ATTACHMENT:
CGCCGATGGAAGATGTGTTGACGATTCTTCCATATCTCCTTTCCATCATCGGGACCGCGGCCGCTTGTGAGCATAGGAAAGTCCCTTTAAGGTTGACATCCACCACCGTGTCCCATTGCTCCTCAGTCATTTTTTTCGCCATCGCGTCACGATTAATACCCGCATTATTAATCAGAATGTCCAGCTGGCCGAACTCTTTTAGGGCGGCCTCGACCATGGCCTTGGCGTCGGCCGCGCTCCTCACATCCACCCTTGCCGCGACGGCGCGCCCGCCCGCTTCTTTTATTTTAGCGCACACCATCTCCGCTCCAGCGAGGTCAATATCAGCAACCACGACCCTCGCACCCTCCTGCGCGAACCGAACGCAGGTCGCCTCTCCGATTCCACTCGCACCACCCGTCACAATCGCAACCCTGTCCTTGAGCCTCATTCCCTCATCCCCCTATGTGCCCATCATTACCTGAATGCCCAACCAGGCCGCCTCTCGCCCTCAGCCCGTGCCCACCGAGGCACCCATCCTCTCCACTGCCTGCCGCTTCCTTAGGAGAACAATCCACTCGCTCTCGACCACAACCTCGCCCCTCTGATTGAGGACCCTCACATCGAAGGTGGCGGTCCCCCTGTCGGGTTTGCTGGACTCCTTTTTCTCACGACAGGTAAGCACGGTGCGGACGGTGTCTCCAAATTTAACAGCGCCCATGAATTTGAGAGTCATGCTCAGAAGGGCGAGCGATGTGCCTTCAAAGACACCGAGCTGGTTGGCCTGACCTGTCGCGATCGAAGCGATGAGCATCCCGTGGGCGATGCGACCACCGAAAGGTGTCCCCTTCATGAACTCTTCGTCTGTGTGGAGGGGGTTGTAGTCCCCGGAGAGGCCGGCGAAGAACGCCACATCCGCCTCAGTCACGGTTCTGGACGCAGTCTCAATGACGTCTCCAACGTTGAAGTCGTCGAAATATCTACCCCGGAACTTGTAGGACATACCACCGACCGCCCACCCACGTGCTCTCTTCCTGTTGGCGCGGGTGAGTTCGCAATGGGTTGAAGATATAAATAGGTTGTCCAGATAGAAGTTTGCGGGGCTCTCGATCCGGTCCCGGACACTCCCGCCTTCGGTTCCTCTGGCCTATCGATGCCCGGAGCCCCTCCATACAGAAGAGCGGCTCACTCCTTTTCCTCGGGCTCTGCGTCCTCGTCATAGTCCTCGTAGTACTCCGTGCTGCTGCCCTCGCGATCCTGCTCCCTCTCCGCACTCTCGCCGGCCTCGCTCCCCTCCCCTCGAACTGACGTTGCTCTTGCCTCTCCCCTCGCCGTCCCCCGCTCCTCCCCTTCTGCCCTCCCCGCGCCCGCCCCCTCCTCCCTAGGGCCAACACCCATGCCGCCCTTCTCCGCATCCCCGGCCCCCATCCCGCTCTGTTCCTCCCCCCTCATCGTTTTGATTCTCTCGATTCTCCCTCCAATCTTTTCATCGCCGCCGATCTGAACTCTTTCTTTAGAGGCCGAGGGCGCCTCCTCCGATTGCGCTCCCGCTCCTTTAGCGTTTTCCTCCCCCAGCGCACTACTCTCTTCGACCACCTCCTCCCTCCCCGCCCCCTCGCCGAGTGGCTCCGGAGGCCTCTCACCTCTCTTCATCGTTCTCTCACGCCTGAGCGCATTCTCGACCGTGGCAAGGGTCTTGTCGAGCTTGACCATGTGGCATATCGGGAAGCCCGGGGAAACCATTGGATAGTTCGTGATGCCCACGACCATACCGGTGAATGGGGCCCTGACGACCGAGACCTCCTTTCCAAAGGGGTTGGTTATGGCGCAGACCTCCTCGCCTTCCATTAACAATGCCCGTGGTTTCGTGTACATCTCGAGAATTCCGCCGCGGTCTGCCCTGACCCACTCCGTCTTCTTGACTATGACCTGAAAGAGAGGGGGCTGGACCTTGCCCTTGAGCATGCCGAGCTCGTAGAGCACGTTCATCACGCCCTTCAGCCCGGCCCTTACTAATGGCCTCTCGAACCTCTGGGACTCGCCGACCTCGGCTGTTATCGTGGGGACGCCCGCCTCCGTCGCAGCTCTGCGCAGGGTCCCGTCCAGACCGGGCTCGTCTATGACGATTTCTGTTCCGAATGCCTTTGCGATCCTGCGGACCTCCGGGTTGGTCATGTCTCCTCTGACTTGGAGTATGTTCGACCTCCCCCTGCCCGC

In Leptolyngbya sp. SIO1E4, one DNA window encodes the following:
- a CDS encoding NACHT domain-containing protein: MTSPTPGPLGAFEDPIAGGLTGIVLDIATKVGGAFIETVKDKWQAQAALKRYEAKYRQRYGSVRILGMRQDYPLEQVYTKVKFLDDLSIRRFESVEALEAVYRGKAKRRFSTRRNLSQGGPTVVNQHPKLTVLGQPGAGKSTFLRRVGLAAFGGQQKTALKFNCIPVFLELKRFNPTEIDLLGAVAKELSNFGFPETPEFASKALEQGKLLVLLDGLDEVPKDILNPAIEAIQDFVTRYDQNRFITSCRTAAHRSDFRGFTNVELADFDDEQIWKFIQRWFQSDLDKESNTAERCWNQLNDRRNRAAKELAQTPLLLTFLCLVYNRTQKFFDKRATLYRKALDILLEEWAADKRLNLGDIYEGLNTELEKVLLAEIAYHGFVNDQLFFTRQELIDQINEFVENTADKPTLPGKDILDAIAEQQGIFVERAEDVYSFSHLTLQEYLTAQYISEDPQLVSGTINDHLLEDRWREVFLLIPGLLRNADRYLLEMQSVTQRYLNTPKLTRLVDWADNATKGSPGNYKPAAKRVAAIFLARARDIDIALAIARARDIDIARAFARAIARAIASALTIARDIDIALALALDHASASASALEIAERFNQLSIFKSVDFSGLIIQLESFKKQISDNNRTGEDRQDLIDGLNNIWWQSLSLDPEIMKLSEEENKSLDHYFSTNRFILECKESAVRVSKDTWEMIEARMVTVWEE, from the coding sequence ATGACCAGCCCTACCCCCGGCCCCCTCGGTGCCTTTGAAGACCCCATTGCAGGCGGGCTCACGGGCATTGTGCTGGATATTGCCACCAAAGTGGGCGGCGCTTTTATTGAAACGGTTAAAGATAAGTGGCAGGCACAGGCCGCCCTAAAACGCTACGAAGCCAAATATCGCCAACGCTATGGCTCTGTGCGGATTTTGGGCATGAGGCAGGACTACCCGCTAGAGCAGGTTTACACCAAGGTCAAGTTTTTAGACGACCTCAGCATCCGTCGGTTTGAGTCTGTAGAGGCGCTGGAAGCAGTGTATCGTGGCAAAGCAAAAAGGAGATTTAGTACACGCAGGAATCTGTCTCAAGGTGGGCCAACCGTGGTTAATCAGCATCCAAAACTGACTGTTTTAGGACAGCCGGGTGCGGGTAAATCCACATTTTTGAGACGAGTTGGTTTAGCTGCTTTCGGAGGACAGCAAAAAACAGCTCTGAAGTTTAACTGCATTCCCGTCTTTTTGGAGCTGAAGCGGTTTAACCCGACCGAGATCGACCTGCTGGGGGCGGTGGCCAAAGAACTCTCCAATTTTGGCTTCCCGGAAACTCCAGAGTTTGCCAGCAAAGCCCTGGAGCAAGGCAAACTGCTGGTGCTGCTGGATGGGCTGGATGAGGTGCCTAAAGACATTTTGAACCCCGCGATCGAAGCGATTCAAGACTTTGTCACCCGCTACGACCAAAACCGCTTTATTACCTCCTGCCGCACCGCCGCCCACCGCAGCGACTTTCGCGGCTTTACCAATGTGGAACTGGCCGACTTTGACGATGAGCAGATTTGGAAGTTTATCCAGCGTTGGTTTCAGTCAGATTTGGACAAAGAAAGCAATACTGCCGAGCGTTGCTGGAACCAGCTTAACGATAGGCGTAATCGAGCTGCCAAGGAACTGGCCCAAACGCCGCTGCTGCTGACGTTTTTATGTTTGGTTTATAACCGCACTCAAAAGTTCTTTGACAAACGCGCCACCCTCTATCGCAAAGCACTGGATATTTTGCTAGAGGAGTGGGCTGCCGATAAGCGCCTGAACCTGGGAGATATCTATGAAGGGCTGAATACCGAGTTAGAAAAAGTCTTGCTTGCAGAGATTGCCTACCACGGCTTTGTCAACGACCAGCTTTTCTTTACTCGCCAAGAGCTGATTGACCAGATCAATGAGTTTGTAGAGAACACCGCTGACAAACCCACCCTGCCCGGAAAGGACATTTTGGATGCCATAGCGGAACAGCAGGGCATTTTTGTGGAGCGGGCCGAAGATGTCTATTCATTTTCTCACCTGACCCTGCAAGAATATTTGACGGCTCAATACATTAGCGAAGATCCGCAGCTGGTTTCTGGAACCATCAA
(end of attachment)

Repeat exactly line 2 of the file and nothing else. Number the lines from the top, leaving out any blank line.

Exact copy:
In Leptolyngbya sp. SIO1E4, one DNA window encodes the following: